The new chromogenic medium CHROMagar Staph aureus (CASA) was evaluated for its ability to detect and presumptively identify Staphylococcus aureus. Nine hundred forty-two clinical specimens (742 wound, 200 sputum and bronchoalveolar lavage) were cultured on CASA, tryptic soy blood agar (TSBA), and mannitol salt agar (MSA). Of the 153 S. aureus isolates from wounds on any media, 151 grew on CASA and TSBA and 146 on MSA. Sensitivity after 24 hours was 93.5%, 94%, and 77%, respectively, and increased after 48 hours to 99% for CASA and TSBA and to 95% for MSA. Of the 41 isolates recovered from sputum and lavage, all grew on CASA, 27 on TSBA, and 36 on MSA. Sensitivity after 24 hours was 93%, 66%, and 81%, respectively, and 100%, 66%, and 88% after 48 hours. All specimens revealed 99% sensitivity for CASA, 92% for TSBA, and 94% for MSA. Specificity for CASA was 100%. Antimicrobial susceptibility tests showed full agreement between isolates from CASA and from reference media. In conclusion, CASA has a high sensitivity and can identify isolates undetected on conventional media (p value for CASA vs. TSBA was 0.001 and vs. MSA, 0.006). This difference is particularly notable when mixed flora are present. The simplicity of the colony recognition increased the medium specificity, allowing a reliable and rapid method for the detection of S. aureus on the primary plate.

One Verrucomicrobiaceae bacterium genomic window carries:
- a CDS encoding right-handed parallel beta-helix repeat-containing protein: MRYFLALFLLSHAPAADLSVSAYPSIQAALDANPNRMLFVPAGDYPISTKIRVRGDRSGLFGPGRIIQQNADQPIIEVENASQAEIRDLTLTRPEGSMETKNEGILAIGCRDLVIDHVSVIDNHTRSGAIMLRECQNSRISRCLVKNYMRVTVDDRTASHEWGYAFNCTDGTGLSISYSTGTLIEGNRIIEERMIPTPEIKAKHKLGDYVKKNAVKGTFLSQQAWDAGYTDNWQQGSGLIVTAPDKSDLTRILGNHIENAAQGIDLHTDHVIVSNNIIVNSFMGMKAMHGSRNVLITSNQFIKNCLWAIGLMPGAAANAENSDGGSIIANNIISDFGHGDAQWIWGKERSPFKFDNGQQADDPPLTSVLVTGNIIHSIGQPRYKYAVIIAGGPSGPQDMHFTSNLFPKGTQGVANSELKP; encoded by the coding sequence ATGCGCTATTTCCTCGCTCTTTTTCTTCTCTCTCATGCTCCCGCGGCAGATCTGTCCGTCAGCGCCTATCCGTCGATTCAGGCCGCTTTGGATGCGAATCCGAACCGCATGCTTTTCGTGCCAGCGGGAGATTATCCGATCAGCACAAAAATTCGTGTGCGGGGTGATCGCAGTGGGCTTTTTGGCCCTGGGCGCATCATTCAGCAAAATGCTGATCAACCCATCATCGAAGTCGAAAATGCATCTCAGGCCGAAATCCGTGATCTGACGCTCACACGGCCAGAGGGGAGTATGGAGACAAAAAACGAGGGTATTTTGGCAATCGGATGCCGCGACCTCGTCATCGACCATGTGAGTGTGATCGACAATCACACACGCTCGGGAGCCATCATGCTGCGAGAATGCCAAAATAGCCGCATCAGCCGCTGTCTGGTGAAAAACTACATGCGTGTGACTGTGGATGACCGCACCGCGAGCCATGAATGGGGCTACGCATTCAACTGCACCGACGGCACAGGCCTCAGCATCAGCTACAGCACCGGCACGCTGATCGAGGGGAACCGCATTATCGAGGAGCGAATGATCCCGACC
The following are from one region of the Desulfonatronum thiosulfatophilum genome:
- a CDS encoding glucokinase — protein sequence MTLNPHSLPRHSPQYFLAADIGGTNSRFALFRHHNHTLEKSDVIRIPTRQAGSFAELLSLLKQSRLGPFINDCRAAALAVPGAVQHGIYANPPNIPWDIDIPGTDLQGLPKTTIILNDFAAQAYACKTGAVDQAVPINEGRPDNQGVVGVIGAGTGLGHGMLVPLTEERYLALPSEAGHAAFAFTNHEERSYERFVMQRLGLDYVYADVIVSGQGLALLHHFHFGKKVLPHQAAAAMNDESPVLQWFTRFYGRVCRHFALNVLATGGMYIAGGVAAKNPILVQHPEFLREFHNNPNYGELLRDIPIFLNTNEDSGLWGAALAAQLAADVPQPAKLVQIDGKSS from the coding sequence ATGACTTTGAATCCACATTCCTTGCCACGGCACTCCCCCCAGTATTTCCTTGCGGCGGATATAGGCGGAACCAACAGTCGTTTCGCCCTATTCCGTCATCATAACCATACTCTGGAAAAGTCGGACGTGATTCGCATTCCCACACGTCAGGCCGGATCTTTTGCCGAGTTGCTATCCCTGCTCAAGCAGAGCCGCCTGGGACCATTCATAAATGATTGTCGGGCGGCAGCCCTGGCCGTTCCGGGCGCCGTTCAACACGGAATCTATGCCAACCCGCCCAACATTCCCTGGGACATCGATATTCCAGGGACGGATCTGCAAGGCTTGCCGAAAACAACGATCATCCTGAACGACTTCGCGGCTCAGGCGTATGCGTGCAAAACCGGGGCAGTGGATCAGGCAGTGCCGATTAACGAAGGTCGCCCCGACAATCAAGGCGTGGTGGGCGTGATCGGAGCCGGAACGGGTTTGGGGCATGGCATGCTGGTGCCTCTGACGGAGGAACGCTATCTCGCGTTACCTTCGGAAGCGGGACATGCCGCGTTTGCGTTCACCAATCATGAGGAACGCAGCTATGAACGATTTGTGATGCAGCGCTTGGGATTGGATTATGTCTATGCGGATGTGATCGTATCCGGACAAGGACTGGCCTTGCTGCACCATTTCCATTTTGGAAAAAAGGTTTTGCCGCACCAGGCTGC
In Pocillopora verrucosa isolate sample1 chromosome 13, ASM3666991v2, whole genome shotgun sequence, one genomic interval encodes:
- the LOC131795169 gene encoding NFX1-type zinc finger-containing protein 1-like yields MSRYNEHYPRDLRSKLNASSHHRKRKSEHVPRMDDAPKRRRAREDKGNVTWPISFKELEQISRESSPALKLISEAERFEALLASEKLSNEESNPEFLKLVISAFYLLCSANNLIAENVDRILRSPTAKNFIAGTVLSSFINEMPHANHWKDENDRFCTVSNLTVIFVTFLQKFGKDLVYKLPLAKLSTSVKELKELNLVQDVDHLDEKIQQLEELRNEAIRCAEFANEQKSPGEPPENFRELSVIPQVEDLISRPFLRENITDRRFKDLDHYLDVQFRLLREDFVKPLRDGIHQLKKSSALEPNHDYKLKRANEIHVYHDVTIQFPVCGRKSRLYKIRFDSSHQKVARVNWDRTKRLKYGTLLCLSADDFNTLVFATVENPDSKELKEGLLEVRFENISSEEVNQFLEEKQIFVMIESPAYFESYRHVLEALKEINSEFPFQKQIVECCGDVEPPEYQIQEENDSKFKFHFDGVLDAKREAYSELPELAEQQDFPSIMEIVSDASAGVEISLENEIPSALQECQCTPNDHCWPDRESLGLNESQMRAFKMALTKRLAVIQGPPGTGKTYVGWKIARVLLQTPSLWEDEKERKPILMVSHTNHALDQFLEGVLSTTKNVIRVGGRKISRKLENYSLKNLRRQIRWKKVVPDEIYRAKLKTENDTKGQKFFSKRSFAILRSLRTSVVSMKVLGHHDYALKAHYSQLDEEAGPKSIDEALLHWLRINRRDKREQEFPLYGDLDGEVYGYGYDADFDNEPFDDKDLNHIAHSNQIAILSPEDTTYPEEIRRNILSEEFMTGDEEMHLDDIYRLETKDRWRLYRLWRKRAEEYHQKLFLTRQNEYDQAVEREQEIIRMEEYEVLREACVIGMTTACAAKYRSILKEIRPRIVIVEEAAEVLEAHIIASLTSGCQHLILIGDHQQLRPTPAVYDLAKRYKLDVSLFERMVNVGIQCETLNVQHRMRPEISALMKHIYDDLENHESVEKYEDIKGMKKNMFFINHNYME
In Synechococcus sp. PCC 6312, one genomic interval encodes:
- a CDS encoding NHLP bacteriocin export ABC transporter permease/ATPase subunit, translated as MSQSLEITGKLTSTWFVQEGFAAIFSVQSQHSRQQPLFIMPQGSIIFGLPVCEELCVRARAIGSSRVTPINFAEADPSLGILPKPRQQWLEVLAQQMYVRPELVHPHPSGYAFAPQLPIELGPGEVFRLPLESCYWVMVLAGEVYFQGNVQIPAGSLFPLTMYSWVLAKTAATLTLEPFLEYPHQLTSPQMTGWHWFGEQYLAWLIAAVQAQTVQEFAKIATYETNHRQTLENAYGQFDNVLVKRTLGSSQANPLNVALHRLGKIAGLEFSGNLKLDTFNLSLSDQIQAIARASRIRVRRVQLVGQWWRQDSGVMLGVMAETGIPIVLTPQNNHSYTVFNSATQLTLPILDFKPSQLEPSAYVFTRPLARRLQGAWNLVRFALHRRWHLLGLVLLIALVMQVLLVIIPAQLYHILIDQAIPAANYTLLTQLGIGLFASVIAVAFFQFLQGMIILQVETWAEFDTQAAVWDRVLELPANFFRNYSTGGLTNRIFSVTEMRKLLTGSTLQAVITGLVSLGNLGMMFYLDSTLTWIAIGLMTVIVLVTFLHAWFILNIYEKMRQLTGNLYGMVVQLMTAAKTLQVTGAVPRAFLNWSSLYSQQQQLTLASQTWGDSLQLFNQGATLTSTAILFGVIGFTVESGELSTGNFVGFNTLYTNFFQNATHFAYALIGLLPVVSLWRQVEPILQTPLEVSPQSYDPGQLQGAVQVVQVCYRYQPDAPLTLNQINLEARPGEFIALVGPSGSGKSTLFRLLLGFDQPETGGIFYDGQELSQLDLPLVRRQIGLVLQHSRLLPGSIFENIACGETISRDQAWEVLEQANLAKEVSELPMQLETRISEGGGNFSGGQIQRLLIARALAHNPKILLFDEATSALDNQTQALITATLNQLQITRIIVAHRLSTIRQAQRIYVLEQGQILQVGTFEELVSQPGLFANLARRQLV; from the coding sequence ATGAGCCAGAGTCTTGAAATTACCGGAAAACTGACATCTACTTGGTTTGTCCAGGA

|Number of pages||5|
|Journal||Diagnostic Microbiology and Infectious Disease|
|State||Published - Aug 2004|